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WDEL Blog: Allan Loudell

The best Clinton speech ever; Gov. Markell says Mitt Romney has said he LIKES to fire people: Totally False, according to Politifact

Considering I usually get up for work around 3:45 or 4 in the morning, I often fall asleep before the big acts at political conventions get on the stage. Of course, these days, I can later retrieve clips -- or entire speeches.

But, I sometimes have a knack for waking up - or staying up - when memorable political moments occur on the tube. An example I'll always remember goes back to when Senator Edward Kennedy was challenging Jimmy Carter for the Democratic Presidential nomination. Roger Mudd asked the Senator from Massachusetts, "Senator, Why do you want to be President?", and Kennedy stammered and basically found himself unable to answer the question. I was suddenly wide awake and listening to every word. (This is also the classic textbook example in the art of the interview: Sometimes the most basic questions are the most difficult questions)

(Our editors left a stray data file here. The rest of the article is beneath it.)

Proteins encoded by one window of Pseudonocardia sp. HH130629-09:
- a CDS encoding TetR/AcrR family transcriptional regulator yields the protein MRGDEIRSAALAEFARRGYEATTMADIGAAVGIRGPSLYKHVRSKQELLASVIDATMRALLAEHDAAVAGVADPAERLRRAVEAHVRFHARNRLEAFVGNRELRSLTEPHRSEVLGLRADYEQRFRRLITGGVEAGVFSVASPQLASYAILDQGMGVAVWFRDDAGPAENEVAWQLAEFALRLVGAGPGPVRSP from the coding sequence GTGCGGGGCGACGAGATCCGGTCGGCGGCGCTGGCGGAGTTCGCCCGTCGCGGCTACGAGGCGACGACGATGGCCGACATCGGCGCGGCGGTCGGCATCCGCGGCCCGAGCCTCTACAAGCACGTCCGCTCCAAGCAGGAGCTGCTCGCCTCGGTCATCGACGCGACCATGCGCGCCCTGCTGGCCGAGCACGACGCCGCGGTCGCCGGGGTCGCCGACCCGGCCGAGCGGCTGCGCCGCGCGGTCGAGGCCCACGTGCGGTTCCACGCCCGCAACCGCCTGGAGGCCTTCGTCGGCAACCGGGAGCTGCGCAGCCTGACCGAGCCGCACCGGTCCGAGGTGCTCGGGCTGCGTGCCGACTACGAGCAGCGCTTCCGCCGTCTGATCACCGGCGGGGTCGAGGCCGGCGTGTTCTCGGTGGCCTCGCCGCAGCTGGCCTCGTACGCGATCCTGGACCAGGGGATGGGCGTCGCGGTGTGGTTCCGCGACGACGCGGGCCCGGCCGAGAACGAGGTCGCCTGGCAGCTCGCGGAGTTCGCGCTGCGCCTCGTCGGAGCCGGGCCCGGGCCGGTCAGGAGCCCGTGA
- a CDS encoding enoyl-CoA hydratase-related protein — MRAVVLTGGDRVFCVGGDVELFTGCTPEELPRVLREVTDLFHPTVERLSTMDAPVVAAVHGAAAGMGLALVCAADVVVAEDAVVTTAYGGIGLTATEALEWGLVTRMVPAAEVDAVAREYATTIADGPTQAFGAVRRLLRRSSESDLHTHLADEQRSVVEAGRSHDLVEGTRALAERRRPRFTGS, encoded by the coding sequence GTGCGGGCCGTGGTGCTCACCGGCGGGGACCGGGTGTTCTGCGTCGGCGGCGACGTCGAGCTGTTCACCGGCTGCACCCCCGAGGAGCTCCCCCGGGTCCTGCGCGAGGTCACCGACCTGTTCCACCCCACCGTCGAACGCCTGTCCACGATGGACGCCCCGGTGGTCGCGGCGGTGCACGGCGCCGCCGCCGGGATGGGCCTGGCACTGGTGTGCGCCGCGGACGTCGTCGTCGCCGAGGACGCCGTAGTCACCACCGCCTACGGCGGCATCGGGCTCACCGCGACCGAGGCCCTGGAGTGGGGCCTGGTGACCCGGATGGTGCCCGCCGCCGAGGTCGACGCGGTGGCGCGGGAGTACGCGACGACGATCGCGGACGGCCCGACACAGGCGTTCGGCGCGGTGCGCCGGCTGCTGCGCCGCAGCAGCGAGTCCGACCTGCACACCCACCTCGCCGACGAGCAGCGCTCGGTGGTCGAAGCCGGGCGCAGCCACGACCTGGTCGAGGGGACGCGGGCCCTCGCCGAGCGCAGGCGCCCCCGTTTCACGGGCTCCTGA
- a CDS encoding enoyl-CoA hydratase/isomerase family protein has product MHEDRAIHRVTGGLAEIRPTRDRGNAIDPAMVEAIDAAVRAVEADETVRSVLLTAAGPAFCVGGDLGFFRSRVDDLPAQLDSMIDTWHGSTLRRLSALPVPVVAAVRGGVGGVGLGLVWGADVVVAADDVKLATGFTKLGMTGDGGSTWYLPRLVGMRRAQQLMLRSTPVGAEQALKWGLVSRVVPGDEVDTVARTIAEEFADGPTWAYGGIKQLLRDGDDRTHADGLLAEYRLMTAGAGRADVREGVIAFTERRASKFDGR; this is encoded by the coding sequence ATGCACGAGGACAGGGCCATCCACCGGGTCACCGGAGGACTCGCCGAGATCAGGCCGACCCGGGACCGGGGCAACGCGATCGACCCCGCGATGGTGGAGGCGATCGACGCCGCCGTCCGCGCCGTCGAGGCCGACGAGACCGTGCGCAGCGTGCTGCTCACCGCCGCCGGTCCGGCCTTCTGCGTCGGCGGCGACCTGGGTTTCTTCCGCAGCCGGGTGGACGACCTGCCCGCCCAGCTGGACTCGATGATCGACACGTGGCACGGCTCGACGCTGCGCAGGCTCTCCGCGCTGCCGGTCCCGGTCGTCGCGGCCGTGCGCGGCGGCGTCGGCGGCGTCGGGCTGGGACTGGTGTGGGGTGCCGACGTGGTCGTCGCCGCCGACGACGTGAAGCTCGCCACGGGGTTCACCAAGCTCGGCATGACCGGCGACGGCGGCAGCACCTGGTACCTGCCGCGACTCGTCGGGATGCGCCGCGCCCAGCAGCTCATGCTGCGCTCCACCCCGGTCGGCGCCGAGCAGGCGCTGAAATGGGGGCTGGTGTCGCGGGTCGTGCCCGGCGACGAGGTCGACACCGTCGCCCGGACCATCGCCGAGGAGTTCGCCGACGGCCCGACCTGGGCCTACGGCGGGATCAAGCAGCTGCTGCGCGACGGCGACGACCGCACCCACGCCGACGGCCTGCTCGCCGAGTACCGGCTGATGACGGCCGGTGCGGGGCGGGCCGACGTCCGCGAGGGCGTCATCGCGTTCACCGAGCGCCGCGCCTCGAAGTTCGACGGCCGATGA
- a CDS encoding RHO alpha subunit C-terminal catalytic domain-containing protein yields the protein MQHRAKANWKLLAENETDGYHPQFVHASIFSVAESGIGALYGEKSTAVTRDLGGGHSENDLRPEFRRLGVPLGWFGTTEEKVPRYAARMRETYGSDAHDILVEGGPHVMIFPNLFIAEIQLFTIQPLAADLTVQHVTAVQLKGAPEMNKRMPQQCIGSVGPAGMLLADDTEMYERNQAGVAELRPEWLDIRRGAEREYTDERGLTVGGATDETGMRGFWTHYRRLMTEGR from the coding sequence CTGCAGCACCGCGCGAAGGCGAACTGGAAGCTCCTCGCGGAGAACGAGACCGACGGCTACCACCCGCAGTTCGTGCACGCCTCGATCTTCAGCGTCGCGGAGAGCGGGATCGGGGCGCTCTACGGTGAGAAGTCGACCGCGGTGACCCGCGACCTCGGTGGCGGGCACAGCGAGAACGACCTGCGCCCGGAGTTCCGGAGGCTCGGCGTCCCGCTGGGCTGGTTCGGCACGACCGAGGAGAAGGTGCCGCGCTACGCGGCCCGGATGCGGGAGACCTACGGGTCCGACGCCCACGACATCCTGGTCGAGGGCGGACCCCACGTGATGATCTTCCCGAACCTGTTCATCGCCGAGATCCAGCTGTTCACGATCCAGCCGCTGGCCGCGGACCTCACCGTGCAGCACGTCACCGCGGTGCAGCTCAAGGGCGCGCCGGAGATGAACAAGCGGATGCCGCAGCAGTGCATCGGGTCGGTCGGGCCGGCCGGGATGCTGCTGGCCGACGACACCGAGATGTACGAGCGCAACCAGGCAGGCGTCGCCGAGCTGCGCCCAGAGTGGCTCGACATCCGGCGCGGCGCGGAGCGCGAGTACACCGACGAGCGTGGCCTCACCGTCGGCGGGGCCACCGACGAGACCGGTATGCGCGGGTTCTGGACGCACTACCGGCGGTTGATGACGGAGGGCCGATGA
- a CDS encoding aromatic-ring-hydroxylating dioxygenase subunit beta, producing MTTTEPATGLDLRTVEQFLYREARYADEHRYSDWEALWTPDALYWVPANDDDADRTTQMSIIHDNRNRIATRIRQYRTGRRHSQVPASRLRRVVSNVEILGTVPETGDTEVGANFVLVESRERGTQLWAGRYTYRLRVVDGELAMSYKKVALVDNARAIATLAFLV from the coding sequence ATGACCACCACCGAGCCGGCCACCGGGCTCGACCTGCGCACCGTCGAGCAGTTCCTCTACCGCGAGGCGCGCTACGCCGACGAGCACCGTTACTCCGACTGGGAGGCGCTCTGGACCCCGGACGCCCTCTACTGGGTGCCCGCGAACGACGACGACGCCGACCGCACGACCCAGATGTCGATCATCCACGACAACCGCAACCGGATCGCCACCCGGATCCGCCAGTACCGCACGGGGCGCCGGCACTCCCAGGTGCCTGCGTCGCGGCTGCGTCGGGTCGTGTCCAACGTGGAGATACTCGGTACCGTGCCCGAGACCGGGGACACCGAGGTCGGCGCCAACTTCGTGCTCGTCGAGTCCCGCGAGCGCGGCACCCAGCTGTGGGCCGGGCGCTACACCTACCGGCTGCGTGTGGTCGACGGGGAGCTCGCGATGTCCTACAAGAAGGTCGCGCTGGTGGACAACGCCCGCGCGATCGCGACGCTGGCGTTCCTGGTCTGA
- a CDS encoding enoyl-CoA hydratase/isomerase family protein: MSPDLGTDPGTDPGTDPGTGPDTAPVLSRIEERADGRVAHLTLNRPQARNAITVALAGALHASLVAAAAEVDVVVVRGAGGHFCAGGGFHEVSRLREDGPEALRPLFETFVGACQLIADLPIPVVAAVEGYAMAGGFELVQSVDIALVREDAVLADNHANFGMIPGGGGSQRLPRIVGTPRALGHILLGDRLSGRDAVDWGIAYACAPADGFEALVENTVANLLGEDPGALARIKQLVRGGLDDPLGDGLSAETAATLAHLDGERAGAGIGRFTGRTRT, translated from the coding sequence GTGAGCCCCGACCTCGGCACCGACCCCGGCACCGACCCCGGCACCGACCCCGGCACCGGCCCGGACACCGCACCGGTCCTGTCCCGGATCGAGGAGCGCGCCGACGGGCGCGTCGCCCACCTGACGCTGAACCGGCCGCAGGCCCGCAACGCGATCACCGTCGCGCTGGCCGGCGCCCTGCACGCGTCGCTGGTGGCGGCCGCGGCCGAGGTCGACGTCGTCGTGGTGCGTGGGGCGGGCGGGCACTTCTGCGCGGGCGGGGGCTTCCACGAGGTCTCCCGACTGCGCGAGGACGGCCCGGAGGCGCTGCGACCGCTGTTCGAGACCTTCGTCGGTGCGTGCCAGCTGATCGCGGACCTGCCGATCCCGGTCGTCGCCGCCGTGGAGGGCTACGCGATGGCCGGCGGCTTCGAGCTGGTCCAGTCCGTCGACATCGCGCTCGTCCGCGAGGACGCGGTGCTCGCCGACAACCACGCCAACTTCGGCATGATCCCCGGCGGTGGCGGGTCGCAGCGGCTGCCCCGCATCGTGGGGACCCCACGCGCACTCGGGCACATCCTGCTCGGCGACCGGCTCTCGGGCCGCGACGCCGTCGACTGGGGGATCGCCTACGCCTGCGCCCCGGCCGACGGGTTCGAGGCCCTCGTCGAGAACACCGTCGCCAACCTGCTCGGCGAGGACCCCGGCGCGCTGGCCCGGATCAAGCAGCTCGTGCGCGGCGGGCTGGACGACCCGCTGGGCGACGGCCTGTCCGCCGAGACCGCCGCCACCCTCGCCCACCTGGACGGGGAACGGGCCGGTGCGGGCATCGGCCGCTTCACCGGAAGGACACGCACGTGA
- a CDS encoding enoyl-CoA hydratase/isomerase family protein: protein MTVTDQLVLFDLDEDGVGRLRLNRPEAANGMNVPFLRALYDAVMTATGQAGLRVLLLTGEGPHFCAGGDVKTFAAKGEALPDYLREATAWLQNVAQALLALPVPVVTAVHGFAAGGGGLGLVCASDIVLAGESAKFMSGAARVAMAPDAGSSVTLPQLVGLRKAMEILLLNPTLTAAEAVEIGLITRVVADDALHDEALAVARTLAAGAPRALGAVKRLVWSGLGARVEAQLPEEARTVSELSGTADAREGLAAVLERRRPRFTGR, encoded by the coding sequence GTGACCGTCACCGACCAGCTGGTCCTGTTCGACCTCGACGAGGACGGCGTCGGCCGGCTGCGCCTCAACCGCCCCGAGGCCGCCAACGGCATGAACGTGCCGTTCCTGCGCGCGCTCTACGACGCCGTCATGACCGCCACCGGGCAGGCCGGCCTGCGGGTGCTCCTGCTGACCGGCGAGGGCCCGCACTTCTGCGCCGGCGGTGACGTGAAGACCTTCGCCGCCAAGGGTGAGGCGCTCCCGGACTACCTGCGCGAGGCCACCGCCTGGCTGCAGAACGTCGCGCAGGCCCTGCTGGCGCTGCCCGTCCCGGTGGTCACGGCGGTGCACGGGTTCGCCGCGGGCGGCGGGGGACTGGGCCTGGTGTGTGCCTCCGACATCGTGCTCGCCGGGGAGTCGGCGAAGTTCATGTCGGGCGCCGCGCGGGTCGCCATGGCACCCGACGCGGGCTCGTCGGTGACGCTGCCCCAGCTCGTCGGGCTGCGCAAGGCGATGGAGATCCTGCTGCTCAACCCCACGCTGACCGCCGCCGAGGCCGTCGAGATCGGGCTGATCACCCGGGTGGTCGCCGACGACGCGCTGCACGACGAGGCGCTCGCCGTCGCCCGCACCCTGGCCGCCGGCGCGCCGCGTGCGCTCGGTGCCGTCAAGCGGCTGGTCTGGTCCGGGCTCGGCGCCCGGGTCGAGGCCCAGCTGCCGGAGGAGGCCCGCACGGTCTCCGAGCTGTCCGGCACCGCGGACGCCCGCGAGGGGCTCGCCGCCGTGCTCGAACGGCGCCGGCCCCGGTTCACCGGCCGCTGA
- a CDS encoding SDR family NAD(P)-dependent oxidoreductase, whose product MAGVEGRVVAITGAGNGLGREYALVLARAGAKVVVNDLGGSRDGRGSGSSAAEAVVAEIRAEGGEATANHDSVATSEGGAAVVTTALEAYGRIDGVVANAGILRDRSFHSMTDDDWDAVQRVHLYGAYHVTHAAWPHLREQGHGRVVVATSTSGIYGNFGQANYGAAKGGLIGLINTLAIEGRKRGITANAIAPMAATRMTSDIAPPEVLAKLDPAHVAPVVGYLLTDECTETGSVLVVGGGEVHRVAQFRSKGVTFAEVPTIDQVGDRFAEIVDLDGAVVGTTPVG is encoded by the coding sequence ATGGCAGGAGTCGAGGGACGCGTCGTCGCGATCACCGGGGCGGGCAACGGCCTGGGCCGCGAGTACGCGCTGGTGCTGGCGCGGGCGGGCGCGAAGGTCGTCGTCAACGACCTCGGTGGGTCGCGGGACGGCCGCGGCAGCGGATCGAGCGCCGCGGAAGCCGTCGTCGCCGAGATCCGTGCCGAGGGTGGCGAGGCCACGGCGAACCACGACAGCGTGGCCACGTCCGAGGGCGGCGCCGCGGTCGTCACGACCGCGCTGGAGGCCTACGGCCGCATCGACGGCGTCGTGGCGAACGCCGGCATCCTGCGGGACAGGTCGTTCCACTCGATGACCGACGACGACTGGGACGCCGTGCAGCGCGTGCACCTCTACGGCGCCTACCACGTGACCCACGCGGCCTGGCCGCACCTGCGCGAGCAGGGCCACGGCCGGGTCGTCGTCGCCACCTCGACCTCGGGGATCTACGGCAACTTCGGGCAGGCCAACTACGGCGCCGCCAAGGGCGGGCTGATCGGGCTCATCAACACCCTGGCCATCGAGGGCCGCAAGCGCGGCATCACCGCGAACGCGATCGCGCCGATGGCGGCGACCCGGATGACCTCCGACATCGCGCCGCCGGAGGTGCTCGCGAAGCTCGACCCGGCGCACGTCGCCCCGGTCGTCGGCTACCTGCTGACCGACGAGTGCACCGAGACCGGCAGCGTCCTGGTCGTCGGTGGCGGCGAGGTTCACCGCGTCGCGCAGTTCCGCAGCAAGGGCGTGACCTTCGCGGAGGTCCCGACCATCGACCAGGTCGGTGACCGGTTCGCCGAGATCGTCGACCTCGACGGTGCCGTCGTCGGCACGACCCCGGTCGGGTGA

Fast-forward to Wednesday night. I stayed up to watch at least the first few minutes of Bill Clinton's speech. (Incidentally, this was the first time in U.S. political history that an ex-President nominated a President for re-election. This attests to Mr. Clinton's heightened popularity.)

Only a few sentences into the Clinton speech, I could tell I wouldn't be shutting off the TV. This speech was going to be exceptional, the absolute prototype for the extraordinarily delivered political speech. Plus, it was loaded with content. Even wonkish. Mr. Clinton was clearly enjoying himself. And typical for Mr. Clinton, it went too long.